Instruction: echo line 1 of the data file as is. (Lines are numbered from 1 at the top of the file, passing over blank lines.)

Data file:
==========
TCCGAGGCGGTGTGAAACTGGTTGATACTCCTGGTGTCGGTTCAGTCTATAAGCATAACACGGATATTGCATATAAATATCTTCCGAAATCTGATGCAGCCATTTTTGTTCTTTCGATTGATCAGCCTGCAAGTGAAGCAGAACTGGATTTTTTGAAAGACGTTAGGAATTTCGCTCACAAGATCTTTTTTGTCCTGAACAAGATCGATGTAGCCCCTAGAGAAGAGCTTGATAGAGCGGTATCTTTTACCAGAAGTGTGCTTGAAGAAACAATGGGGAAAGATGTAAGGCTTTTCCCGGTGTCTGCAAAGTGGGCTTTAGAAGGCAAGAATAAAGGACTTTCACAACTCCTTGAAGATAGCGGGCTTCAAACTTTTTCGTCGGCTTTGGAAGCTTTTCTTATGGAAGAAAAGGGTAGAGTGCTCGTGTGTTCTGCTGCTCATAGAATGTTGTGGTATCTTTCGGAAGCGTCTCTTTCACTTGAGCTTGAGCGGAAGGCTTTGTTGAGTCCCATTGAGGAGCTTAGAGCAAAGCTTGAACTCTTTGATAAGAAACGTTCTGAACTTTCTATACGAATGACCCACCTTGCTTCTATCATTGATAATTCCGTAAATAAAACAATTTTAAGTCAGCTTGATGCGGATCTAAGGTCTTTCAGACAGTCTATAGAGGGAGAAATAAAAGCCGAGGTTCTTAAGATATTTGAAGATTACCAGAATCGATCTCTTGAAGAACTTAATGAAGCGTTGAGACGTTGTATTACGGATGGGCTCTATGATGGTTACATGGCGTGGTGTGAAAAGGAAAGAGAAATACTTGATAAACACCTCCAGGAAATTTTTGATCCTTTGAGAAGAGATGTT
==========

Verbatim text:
TCCGAGGCGGTGTGAAACTGGTTGATACTCCTGGTGTCGGTTCAGTCTATAAGCATAACACGGATATTGCATATAAATATCTTCCGAAATCTGATGCAGCCATTTTTGTTCTTTCGATTGATCAGCCTGCAAGTGAAGCAGAACTGGATTTTTTGAAAGACGTTAGGAATTTCGCTCACAAGATCTTTTTTGTCCTGAACAAGATCGATGTAGCCCCTAGAGAAGAGCTTGATAGAGCGGTATCTTTTACCAGAAGTGTGCTTGAAGAAACAATGGGGAAAGATGTAAGGCTTTTCCCGGTGTCTGCAAAGTGGGCTTTAGAAGGCAAGAATAAAGGACTTTCACAACTCCTTGAAGATAGCGGGCTTCAAACTTTTTCGTCGGCTTTGGAAGCTTTTCTTATGGAAGAAAAGGGTAGAGTGCTCGTGTGTTCTGCTGCTCATAGAATGTTGTGGTATCTTTCGGAAGCGTCTCTTTCACTTGAGCTTGAGCGGAAGGCTTTGTTGAGTCCCATTGAGGAGCTTAGAGCAAAGCTTGAACTCTTTGATAAGAAACGTTCTGAACTTTCTATACGAATGACCCACCTTGCTTCTATCATTGATAATTCCGTAAATAAAACAATTTTAAGTCAGCTTGATGCGGATCTAAGGTCTTTCAGACAGTCTATAGAGGGAGAAATAAAAGCCGAGGTTCTTAAGATATTTGAAGATTACCAGAATCGATCTCTTGAAGAACTTAATGAAGCGTTGAGACGTTGTATTACGGATGGGCTCTATGATGGTTACATGGCGTGGTGTGAAAAGGAAAGAGAAATACTTGATAAACACCTCCAGGAAATTTTTGATCCTTTGAGAAGAGATGTT